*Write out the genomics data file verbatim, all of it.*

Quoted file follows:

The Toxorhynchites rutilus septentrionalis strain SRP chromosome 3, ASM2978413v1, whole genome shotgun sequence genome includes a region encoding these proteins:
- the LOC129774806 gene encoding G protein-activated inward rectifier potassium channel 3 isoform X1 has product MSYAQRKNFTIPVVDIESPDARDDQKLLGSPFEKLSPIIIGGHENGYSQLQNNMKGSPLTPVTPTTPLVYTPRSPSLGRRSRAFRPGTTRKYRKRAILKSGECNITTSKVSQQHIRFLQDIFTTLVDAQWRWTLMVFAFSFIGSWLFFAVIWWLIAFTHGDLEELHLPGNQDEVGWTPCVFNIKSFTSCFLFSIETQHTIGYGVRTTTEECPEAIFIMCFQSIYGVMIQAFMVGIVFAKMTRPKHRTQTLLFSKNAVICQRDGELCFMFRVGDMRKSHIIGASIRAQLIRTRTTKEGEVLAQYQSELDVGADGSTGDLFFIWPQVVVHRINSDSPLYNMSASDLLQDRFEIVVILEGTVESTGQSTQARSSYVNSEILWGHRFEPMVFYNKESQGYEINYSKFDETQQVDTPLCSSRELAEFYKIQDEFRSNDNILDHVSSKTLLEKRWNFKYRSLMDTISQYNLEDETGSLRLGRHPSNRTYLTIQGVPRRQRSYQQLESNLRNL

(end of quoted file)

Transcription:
The Toxorhynchites rutilus septentrionalis strain SRP chromosome 3, ASM2978413v1, whole genome shotgun sequence genome includes a region encoding these proteins:
- the LOC129774806 gene encoding G protein-activated inward rectifier potassium channel 3 isoform X1 has product MSYAQRKNFTIPVVDIESPDARDDQKLLGSPFEKLSPIIIGGHENGYSQLQNNMKGSPLTPVTPTTPLVYTPRSPSLGRRSRAFRPGTTRKYRKRAILKSGECNITTSKVSQQHIRFLQDIFTTLVDAQWRWTLMVFAFSFIGSWLFFAVIWWLIAFTHGDLEELHLPGNQDEVGWTPCVFNIKSFTSCFLFSIETQHTIGYGVRTTTEECPEAIFIMCFQSIYGVMIQAFMVGIVFAKMTRPKHRTQTLLFSKNAVICQRDGELCFMFRVGDMRKSHIIGASIRAQLIRTRTTKEGEVLAQYQSELDVGADGSTGDLFFIWPQVVVHRINSDSPLYNMSASDLLQDRFEIVVILEGTVESTGQSTQARSSYVNSEILWGHRFEPMVFYNKESQGYEINYSKFDETQQVDTPLCSSRELAEFYKIQDEFRSNDNILDHVSSKTLLEKRWNFKYRSLMDTISQYNLEDETGSLRLGRHPSNRTYLTIQGVPRRQRSYQQLESNLRNL